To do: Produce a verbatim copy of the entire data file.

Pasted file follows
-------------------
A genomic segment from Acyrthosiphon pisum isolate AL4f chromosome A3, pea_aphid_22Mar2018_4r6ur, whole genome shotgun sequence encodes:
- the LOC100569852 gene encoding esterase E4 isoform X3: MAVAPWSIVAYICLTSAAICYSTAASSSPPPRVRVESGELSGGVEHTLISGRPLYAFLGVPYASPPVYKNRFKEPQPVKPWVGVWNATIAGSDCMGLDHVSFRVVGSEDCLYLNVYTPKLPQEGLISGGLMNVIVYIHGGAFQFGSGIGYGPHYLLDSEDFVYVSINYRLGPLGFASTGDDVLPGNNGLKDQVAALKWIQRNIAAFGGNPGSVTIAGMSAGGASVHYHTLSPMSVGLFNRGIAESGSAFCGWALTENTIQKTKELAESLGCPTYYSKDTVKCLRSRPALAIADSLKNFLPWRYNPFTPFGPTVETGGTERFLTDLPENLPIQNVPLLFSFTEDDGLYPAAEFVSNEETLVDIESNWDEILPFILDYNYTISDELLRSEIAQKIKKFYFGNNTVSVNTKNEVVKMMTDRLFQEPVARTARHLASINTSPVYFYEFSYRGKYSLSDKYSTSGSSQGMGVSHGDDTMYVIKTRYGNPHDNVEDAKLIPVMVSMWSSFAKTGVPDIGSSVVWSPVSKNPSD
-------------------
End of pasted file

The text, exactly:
A genomic segment from Acyrthosiphon pisum isolate AL4f chromosome A3, pea_aphid_22Mar2018_4r6ur, whole genome shotgun sequence encodes:
- the LOC100569852 gene encoding esterase E4 isoform X3: MAVAPWSIVAYICLTSAAICYSTAASSSPPPRVRVESGELSGGVEHTLISGRPLYAFLGVPYASPPVYKNRFKEPQPVKPWVGVWNATIAGSDCMGLDHVSFRVVGSEDCLYLNVYTPKLPQEGLISGGLMNVIVYIHGGAFQFGSGIGYGPHYLLDSEDFVYVSINYRLGPLGFASTGDDVLPGNNGLKDQVAALKWIQRNIAAFGGNPGSVTIAGMSAGGASVHYHTLSPMSVGLFNRGIAESGSAFCGWALTENTIQKTKELAESLGCPTYYSKDTVKCLRSRPALAIADSLKNFLPWRYNPFTPFGPTVETGGTERFLTDLPENLPIQNVPLLFSFTEDDGLYPAAEFVSNEETLVDIESNWDEILPFILDYNYTISDELLRSEIAQKIKKFYFGNNTVSVNTKNEVVKMMTDRLFQEPVARTARHLASINTSPVYFYEFSYRGKYSLSDKYSTSGSSQGMGVSHGDDTMYVIKTRYGNPHDNVEDAKLIPVMVSMWSSFAKTGVPDIGSSVVWSPVSKNPSD